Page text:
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Analysis from the Data Quality Campaign shows reports bogged down by lack of clarity, accessibility and jargon.
Richard W. Walker is a freelance writer based in Maryland who has been covering issues and trends in government and public sector technology for mo...
The Data Quality Campaign’s latest analysis of the states’ federally required education “report cards” contains some good news about overall data-sharing habits — and some not-so-good news about the usability of that data.
DQC’s Show Me the Data 2017 analysis, released Wednesday, concluded that states have gotten better at providing more relevant and timely data, but many fall short when it comes to clarity, accessibility and completeness in their report cards.
The nonprofit found that states are “publishing more timely data and including more robust information” and that their assessment data was largely up to date, said Paige Kowalski, executive vice president of DQC, during a media conference call Tuesday. It's DQC's second annual review of the school performance reports of each of the 50 states and the District of Columbia, which were required under the 2015 Every Student Succeeds Act.
“States have begun the hard work of publishing information beyond test scores and other compliance data in an effort to provide a fuller picture of school quality,” Kowalski said.
She pointed out, for example, that 43 states report a measure of school climate, such as chronic absence, and 22 states are including postsecondary enrollment information, up from 17 schools earlier this year when DQC last did a scan of that data.
Despite some bright spots and promising practices, DQC’s analysis continues to reveal serious shortcomings in the report cards.
“To put it bluntly, navigating report cards is harder than it needs to be,” Kowalski said. “Our team members were bogged down by acronyms and obscure terms, and information was often scattered across different pages of the reports, making it difficult to know where to go and what information to use.”
She said that titles and descriptions were often “packed with jargon, obscuring what the data is actually showing and preventing meaningful use for anyone not familiar with education policy.”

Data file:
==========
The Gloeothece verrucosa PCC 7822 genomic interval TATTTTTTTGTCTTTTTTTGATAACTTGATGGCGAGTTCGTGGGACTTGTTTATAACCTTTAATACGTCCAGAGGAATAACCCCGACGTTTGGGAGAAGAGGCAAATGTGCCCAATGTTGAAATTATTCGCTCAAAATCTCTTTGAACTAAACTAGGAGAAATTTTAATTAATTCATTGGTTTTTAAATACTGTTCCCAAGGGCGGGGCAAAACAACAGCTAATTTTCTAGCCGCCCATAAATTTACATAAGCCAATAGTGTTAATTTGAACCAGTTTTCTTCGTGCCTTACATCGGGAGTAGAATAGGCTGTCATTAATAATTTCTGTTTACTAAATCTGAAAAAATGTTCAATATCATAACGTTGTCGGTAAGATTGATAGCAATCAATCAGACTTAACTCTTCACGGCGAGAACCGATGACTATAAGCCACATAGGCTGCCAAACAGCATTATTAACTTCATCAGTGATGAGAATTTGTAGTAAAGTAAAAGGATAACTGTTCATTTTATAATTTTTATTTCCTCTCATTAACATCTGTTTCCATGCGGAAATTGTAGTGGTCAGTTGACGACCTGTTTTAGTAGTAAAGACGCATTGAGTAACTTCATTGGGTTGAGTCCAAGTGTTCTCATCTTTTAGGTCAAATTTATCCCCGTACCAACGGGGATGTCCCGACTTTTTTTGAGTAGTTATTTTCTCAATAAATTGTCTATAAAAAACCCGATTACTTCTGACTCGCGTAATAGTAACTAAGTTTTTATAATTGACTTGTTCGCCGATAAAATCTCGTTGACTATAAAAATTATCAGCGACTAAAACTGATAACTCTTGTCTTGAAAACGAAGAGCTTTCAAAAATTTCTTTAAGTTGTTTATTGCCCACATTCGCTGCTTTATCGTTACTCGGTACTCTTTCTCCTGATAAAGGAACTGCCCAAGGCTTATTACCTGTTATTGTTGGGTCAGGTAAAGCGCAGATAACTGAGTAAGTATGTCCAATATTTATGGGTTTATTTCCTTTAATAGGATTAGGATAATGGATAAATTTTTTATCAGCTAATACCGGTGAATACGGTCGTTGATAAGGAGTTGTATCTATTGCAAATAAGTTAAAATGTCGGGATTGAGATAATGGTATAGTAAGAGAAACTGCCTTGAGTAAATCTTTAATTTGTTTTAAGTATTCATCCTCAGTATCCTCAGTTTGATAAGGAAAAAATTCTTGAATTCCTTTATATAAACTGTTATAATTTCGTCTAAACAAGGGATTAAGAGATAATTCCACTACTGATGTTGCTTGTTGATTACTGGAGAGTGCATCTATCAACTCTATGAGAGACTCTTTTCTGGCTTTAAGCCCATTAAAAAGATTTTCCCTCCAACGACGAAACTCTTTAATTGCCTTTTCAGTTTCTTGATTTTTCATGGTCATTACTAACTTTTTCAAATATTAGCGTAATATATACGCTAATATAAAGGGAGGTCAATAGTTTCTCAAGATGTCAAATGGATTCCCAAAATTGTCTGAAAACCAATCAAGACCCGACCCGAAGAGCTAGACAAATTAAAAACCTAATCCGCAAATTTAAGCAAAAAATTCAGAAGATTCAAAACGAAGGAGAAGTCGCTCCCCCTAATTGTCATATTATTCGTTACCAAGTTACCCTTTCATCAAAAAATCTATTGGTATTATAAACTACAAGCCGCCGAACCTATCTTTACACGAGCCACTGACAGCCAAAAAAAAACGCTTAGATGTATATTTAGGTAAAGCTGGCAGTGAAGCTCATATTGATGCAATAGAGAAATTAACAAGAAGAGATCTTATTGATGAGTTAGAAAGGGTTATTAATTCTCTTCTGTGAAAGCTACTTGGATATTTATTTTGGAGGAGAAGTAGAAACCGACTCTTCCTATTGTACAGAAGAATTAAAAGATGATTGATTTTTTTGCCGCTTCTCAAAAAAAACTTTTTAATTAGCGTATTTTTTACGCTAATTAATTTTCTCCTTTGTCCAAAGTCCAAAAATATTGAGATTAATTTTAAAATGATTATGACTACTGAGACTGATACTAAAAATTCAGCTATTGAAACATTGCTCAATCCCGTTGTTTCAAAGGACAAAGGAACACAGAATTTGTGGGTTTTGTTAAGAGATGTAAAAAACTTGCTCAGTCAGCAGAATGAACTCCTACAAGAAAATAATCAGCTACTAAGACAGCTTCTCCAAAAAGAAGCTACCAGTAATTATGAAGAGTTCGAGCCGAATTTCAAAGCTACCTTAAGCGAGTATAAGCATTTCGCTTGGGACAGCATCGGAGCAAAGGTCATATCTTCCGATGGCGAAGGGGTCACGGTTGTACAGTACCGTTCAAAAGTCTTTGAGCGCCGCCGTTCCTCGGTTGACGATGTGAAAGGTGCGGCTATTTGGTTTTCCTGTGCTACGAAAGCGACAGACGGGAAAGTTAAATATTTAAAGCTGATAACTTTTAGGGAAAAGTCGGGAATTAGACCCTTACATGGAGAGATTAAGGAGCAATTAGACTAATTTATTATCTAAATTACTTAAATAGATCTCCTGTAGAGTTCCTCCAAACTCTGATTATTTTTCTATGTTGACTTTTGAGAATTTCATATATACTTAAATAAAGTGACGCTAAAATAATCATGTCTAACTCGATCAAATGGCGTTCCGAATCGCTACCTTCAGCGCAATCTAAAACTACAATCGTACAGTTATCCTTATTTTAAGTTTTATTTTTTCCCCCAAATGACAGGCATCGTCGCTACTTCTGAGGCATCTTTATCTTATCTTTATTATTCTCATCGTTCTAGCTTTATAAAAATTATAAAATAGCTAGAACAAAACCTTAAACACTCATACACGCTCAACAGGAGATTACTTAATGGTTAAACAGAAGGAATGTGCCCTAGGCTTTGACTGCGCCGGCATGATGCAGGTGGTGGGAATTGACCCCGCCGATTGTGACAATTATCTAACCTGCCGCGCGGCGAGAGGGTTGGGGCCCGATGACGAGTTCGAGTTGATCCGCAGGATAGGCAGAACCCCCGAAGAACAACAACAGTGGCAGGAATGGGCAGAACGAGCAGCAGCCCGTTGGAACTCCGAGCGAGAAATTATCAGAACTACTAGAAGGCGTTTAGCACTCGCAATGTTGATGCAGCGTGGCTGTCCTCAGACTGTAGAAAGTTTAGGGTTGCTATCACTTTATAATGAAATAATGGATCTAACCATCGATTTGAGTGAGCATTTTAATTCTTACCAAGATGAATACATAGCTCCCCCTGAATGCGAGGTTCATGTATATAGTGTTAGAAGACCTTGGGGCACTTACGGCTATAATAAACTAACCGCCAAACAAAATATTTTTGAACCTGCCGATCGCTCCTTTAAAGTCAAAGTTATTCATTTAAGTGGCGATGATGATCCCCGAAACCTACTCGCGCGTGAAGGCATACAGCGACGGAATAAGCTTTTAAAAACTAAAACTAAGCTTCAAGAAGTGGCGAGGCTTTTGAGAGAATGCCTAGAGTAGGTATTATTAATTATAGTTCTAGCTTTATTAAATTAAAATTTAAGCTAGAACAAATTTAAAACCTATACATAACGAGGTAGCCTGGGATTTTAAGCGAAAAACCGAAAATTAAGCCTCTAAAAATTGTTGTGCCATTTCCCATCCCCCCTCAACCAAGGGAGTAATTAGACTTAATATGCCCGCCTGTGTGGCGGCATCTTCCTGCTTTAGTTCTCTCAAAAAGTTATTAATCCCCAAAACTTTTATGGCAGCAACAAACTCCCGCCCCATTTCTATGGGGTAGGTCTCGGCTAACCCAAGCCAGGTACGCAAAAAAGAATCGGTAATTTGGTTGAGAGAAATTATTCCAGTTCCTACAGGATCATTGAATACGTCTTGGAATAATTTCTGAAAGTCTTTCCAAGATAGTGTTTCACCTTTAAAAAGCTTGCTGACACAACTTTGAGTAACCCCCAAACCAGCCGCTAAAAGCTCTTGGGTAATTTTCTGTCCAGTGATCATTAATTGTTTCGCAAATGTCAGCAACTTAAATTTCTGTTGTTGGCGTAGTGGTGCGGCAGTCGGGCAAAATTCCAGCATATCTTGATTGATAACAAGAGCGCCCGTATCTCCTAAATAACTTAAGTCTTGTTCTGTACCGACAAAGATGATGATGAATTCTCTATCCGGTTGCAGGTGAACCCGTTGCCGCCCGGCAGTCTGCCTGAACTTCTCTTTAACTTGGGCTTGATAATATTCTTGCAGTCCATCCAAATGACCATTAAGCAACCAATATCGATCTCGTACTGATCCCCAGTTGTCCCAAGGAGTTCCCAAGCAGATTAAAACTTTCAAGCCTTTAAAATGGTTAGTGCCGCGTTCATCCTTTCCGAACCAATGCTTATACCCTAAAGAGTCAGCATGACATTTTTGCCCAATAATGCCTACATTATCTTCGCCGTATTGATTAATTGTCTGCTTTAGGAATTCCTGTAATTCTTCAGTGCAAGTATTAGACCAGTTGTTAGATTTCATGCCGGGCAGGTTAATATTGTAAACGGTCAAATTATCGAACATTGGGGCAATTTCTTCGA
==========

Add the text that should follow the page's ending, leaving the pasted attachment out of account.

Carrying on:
Moreover, she said, average level of reading required to make sense of report cards was grade 15 — college-level reading. And only nine states are translating the report cards into other languages for residents who don't speak English.
“Report cards are a key means for states to communicate education goals, progress and school quality to broad audiences,” Kowalski said. “When you use jargon, write at a grade 15 level and speak only English, you’re missing a critical communication opportunity with some of your most important audiences.”
According to DQC, state report cards are an essential tool for determining if schools are serving all students equitably and help create a picture of overall school performance for parents, teachers, education leaders, policymakers, taxpayers and other stakeholders.
On the bright side, Kowalski said, “we know states are revising their report cards as we speak.”
DQC identified five states whose report cards stood out from the rest in terms of clarity, accessibility and innovative practices: Illinois, Virginia, New Mexico, Wisconsin and Louisiana.
Illinois included information about school culture and learning environment as well as data about teacher collaboration and family engagement, underscoring that multiple data points can supply a deeper understanding of what learning is like in every school.
Virginia includes such data discipline rates and postsecondary enrollment with explanations accompanying each indicator; New Mexico gives clear summaries of data, information in Spanish and an A through F rating for each school; Wisconsin identifies priorities for its schools, including student performance and growth; and Louisiana’s users can find information on a specific school in three clicks.
States have the building blocks in place to make their report cards more accessible and useful, DQC concluded. They can improve their report cards by simplifying language, cleaning up acronyms (and clearly explaining them), disaggregating data to shine a light on achievement gaps among students and using report cards to make state priorities clear.
“It’s critical that states take action this year to improve their report cards and make sure they meet the needs of their communities,” Kowalski said.